Ky. candidates vie for votes in highly-contested U.S. Senate race
Amy McGrath has long been considered the favorite, but in a changing campaign, Charles Booker is surging.
LEXINGTON, Ky. (WKYT) - Just days away from the state’s delayed primary election, the U.S. Senate race in Kentucky looks a lot different now than it did at the start of the campaign.
First, COVID-19 forced candidates to trade face-to-face time for FaceTime, as they transitioned to virtual events and interviews - and also relied on TV ads and social media - with physical distancing restrictions in place.
Now the commonwealth and country are in an economic downturn stemming from the coronavirus shutdown, and cities everywhere are grappling with racial inequities and social injustice as conversations continue following the high-profile deaths of George Floyd and Breonna Taylor.
"It turned this campaign upside down, and has changed things and led to a whole different dynamic," said WKYT Political Editor Bill Bryant.
The campaign is getting a lot of attention with Senate Majority Leader Mitch McConnell up for re-election; money has poured in from across the country as Democrats try to unseat the six-term senator.
Ten candidates are on the Democratic primary ballot:
- Jimmy C. Ausbrooks
- Charles Booker
- Mike Broihier
- Maggie Jo Hilliard
- Andrew J. Maynard
- Amy McGrath
- Eric Rothmuller
- John R. Sharpensteen
- Bennie J. Smith
- Mary Ann Tobin
Only three candidates - Charles Booker, Mike Broihier and Amy McGrath - are running active statewide campaigns. Their campaigns have adapted in a world changed by a virus and by recent events exposing racial injustice.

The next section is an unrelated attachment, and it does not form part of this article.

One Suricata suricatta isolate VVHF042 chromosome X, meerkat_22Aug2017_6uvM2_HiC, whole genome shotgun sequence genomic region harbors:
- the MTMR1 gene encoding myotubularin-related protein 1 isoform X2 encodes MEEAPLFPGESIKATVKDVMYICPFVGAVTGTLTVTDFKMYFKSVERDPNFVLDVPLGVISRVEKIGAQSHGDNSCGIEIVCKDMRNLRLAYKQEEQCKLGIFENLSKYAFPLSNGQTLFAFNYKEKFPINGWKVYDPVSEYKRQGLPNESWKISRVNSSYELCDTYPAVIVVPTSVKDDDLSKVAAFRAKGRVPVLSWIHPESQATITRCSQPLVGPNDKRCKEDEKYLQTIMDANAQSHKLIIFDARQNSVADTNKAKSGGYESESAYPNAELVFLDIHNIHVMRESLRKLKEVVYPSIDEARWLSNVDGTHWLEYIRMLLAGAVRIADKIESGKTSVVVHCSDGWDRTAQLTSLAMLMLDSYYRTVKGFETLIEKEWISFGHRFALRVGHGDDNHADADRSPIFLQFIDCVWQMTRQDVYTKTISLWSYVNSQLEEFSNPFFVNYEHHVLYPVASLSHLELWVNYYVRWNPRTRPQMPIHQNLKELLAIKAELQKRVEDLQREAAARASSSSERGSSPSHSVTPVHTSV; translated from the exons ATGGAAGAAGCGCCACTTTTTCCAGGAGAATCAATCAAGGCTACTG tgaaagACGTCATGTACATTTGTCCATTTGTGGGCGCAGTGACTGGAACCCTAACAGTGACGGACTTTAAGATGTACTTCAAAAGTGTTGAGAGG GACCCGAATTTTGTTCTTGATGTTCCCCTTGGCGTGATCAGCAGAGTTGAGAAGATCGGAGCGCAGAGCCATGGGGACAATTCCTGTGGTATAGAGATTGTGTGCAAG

“From the very beginning the campaign motto was ‘Economic and Social Justice for All,’” Mike Broihier said in an interview that airs Sunday on Kentucky Newsmakers. “And what was a call for economic and social justice back in July, I think has stopped being a call and is now a demand.”
Mike Broihier is a farmer, teacher and retired Marine who has made some waves in the campaign - including netting the endorsement of previous presidential hopeful Andrew Yang - but has been overshadowed by Charles Booker and Amy McGrath.
As the landscape of the race has changed, McGrath - long considered to be the favorite of national party leaders - will have to hold off a charging Booker if she hopes to challenge McConnell in the fall.
McGrath, a retired U.S. Marine fighter pilot, has painted herself as a moderate, pledging "people over politics" and saying, if elected, she will work with leaders of both parties in Washington.
“People are so tired of the partisanship,” McGrath said in an interview that airs Sunday on Kentucky Newsmakers. “I’m somebody that in my core wants to get things done, wants to move us in the right direction when it comes to things like healthcare, when it comes to things like good quality jobs and infrastructure and, of course, working toward social justice and issues that we all care about and that, really, Kentuckians are demanding right now.”
She has built up quite a war chest, raising $41 million - even more than Senator McConnell - according to the pre-primary campaign finance report through June 3. As of June 3 she had $19 million in cash reserves.